Family of American held in Venezuela works for his return

Last Updated Jun 30, 2017 11:08 AM EDT

Laurie Holt was shaking. It was the Friday before 4th of July weekend and she was looking forward to her traditional barbecue celebration with family in Idaho. Instead, an emergency Facebook message met her when she got home from work.

It said her 24-year-old son, Josh Holt, had been seized and imprisoned by a Venezuelan police squad on espionage charges. She didn't want to believe it. The message came from a family member of Josh's new wife, an Ecuadorian-Venezuelan woman he had been married to for less than a month.

"I knew everything going forward was going to be chaotic. Now, we just don't stop," Laurie told CBS News of efforts with her husband, Jason Holt, to get Josh back. "Nothing is the same," she says.

Since reading that Facebook message in June 2016, the Holts have spent over $30,000 in lawyer fees, made repeated trips to Washington, D.C., to meet with U.S. government officials and laced their every waking hour with visions of their son's release. It is hard for Laurie to get out of bed each morning. She feels weak. At any point on any day, exhaustion can overtake her.

"I have anxiety all the time," Laurie says with a trembling, tearful voice.

Yet after a recent trip to D.C. she felt some optimism. Laurie and Jason Holt met with government officials at the State Department and on Capitol Hill. Then, surprisingly, they were invited to the White House. For Laurie, "new doors have opened" with the arrival of the Trump administration.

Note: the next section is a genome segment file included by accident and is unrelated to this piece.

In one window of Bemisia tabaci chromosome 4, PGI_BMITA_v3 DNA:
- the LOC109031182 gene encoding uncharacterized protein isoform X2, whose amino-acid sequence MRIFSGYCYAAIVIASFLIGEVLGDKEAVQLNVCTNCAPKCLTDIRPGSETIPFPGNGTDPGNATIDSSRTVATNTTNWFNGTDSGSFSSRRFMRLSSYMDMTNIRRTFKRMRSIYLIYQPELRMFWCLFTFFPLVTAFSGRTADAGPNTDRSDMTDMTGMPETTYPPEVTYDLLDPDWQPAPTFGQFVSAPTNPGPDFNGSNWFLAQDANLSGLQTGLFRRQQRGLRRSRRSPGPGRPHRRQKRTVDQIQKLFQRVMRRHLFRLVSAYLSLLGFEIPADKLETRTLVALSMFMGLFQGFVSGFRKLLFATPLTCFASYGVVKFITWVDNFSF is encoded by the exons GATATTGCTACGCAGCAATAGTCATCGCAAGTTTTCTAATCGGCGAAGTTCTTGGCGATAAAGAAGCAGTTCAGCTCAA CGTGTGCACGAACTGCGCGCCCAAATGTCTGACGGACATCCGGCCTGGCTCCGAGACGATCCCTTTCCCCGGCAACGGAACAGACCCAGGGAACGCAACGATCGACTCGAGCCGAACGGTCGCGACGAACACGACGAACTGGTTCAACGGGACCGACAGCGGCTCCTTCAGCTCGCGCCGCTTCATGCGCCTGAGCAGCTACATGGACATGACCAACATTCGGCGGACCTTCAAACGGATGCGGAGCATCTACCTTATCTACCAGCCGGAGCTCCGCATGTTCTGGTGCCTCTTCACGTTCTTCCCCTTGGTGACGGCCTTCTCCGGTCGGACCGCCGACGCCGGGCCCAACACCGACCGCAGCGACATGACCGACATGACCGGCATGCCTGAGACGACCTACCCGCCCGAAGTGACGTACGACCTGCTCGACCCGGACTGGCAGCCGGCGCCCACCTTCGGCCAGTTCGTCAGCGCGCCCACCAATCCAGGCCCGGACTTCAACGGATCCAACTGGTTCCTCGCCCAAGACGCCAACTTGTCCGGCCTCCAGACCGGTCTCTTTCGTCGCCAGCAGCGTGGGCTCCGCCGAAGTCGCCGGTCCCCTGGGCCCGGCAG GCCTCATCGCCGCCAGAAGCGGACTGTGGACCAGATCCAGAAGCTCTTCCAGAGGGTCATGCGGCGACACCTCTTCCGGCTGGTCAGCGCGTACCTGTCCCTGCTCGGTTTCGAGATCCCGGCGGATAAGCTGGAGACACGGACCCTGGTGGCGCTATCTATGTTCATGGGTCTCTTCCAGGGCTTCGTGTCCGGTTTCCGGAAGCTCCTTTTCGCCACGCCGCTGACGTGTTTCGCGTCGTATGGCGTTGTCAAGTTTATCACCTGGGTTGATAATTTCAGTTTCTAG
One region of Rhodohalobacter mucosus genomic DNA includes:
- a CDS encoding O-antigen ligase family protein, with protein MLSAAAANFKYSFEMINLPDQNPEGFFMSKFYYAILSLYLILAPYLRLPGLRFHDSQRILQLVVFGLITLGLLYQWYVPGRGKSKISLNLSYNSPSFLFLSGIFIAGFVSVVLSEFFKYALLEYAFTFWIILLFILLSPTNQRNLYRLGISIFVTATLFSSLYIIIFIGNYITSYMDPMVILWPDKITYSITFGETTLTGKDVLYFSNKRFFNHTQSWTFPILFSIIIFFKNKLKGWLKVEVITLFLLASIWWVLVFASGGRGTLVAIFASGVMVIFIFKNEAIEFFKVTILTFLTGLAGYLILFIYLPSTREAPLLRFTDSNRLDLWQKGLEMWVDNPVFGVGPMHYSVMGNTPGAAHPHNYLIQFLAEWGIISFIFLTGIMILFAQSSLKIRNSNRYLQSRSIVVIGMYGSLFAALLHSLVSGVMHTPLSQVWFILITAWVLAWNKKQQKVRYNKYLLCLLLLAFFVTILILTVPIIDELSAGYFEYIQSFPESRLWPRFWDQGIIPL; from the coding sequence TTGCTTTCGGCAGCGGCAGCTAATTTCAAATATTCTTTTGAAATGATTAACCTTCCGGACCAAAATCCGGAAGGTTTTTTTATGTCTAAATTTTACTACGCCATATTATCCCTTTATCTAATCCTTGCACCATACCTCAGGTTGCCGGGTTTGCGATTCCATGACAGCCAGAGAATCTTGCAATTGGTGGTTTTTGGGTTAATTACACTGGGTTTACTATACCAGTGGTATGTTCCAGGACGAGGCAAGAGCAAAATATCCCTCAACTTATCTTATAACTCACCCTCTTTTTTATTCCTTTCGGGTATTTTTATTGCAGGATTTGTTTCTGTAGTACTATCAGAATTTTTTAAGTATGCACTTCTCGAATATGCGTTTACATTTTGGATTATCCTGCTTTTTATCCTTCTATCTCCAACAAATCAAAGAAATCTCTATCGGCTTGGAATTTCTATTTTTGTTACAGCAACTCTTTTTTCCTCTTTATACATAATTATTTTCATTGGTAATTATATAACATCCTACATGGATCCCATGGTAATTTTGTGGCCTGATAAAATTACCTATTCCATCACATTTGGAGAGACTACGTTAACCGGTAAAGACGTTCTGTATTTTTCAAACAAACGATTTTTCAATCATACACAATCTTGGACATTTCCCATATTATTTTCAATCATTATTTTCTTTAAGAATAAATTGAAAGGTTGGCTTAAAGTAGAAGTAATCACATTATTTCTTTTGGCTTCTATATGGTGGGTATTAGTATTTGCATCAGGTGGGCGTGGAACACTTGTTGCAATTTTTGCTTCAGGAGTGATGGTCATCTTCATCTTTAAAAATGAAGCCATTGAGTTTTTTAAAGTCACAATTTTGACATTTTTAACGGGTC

"They told me Trump knows," Laurie says of her White House meeting. "Before, I didn't know who knew about it. I had hoped the message had gotten to Obama but I was not sure."

During the Obama administration they did have a devoted advocate: Under Secretary of State Tom Shannon. He gave the parents his personal cell phone number and was in touch regularly. Shannon is still working with the Holts, but during the Obama years they were frustrated that they never heard from president or then-Secretary of State John Kerry. There is a slight sense of relief now that Mr. Trump is informed.

Now, due to concerns about Josh's health condition that have emerged since he has been in prison, there is a heightened sense of urgency. 

Last month, State Department spokesman Mark Toner called on the Venezuelan government to "immediately release Joshua Holt on humanitarian grounds." Toner also said Josh's health is a concern. Officials at the U.S. embassy in Venezuela visited Josh recently but would not provide any details publicly.

Josh isn't the only one whose health is on the decline in Venezuela.

The country is drowning in an escalating political and health crisis. A new study shows that nearly 75 percent of the population lost about 19 pounds in the last year due to the scarcity of food. The pro-government Venezuelan Supreme Court did away with the National Assembly earlier this year, before reversing the decision days later as violent protests engulfed the streets.